I am a 47-year-old gay man. After twenty years of practicing safe sex, I had an unfortunate accident recently that really frightened me. After having very physical anal intercourse with the man I have been dating for the past five months (him as a top, me as a bottom), I found after his ejaculation that the condom I had put on him had come off during sex and was lying on the sheets. This threw me into a panic, as we had not been tested together, and I had to trust his assurances that he was HIV negative. After a flurry of phone calls, Internet research into postexposure prophylaxis (PEP), and a visit to an HIV counselor, we ended up getting a rapid HIV test, where we both tested negative. The whole experience has made me wonder about the likelihood of HIV transmission in such accidental cases, the recommendations for PEP, the window period when HIV antibodies don't show up in rapid tests, and the whole question of why there isn't more specific and readily available information about what to do in such cases. I still cringe when I remember discovering that I had been screwed without a condom, and I feel scared about the possibility that I could have contracted HIV through an accident. Any advice or information you care to offer?
Response from Dr. Frascino
You wonder ". . . why there isn't more specific and readily available information about what to do in such cases." WOWZA!!!! I've been typing my little fingers to the bone spewing out this information over and over again for years. I feel like the Department of Redundancy Department!!! You've been getting plowed (safely) for over 20 years. Could it be you just haven't been all the receptive to the information that has indeed been very readily available, particularly in our gay community? Pick up any local gay rag or stop by almost any gay establishment and you should find information and pamphlets about safer sex and PEP. Browse through the copious resources on this site or gay-specific sites, like gay.com, etc., and you should quickly come to the realization that the information is indeed out there and readily available.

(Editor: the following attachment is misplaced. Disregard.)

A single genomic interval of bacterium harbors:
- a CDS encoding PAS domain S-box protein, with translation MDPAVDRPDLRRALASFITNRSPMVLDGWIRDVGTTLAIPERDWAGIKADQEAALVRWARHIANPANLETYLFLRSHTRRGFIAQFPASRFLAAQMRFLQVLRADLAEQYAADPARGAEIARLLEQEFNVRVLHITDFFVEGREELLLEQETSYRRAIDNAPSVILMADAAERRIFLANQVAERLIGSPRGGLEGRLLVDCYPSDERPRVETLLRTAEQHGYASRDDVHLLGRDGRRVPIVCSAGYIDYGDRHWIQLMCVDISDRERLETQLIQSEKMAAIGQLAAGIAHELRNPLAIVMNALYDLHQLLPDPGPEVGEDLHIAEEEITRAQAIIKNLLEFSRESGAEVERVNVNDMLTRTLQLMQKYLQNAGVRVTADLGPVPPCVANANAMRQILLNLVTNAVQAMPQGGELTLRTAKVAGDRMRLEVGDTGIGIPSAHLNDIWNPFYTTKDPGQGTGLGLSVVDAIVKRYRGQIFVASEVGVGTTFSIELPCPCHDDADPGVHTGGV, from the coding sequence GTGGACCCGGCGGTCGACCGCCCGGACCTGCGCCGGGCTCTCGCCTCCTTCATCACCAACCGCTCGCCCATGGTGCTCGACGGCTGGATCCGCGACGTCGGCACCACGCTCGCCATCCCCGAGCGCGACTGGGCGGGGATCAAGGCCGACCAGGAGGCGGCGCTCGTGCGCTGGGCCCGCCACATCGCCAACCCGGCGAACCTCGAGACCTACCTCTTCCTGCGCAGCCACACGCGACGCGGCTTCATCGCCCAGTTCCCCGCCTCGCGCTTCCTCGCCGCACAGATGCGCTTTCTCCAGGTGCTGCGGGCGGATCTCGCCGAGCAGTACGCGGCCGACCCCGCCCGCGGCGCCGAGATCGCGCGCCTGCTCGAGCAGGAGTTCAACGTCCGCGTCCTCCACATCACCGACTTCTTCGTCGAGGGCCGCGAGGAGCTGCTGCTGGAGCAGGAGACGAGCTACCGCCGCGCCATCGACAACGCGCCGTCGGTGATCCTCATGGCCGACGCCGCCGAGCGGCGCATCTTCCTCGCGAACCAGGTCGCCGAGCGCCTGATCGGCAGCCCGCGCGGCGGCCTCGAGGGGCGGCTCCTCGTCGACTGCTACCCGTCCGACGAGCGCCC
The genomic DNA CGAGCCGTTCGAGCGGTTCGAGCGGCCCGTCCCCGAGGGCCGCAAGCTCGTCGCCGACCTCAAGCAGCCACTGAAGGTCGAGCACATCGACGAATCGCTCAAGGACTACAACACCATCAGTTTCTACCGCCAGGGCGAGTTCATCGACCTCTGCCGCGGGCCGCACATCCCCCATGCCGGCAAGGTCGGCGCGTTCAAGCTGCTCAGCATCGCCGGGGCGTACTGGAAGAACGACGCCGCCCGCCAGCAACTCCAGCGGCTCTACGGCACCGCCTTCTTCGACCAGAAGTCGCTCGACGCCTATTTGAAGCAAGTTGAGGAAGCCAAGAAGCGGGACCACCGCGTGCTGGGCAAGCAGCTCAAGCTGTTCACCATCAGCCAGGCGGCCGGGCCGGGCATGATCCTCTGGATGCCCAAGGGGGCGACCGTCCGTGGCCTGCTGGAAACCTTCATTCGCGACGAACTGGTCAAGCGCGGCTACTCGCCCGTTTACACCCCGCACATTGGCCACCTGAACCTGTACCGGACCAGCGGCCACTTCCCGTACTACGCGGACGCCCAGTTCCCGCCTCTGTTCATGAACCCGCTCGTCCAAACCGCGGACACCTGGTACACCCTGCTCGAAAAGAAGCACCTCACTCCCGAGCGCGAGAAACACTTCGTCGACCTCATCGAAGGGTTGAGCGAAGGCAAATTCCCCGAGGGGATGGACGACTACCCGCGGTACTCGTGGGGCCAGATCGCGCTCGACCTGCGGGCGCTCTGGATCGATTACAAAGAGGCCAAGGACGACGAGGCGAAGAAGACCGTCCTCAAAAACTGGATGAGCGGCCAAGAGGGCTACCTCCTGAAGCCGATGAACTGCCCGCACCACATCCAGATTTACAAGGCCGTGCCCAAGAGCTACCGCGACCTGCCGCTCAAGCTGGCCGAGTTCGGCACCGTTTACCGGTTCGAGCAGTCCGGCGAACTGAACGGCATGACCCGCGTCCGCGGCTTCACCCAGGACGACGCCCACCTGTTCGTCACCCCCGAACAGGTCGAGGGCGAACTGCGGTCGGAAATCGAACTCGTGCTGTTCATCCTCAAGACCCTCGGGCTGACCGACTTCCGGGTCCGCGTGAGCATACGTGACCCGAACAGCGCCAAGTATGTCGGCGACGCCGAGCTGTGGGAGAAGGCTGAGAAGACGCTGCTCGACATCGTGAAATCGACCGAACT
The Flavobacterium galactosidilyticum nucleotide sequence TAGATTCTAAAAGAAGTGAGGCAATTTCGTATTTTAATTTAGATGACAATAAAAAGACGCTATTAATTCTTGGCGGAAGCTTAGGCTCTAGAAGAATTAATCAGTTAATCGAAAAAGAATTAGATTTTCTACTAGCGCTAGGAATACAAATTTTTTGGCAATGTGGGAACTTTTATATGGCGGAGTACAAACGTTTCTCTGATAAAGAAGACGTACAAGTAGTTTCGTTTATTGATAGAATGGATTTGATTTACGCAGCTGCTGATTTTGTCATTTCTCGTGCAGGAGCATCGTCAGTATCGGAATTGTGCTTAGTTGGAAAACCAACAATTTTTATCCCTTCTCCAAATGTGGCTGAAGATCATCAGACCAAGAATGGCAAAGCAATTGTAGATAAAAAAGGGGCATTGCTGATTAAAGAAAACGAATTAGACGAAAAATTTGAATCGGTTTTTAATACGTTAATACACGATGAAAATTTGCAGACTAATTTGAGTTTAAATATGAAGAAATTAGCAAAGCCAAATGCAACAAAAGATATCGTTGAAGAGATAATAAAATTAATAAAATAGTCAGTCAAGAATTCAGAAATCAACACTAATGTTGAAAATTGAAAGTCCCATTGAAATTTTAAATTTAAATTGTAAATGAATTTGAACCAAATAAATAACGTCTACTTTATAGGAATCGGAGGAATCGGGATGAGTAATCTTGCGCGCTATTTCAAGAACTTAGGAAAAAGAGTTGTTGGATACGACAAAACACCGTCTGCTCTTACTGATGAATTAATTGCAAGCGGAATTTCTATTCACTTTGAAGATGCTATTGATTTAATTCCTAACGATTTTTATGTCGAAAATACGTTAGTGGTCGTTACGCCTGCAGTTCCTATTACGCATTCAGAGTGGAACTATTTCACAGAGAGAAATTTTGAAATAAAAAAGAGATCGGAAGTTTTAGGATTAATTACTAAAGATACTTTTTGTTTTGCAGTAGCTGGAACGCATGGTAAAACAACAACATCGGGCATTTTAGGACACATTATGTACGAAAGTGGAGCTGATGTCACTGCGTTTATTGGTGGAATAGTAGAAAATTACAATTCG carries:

I do agree as a country we are sex-phobic and puritanical and this leads to a dangerous information vacuum. Our current administration has made that much worse. Remember John Ashcroft (Dubya's first Attorney General)? He wasted $8,000 just to cover up the bare breasts on a statue of Lady Justice!!! He reminds me of a modern day Pope Pious VII. That pope ordered all the weenies chiseled off the statues at the Vatican! But I digress . . . . No doubt we should have condom ads on TV, like every other civilized developed nation and a science-based sex-education program in our schools. This would include STD/HIV prevention education. But alas . . . Dubya is still in office and so we are forced to spend our tax dollars (and young lives) on a bungled war instead of embryonic stem-cell research or HIV/AIDS awareness and prevention.
As for advice related to your situation, you both tested negative; consequently, your chance of even being exposed to HIV is remote at best. (Your partner would have to be in his window period, the period of time in which he had contracted the virus, but not yet developed detectable levels of anti-HIV antibodies.) PEP would not be recommended in your situation. To be absolutely certain of your HIV-negative status, you could get one confirmatory rapid test at the three-month mark.
After you've had a chance to peruse the information in the archives of this forum and on related links, if you still have any questions, don't hesitate to write back. And now that you are becoming informed (albeit belatedly) about this information, I urge you to "pay it forward," which means discuss what you learned with friends, family and anyone who will listen, OK?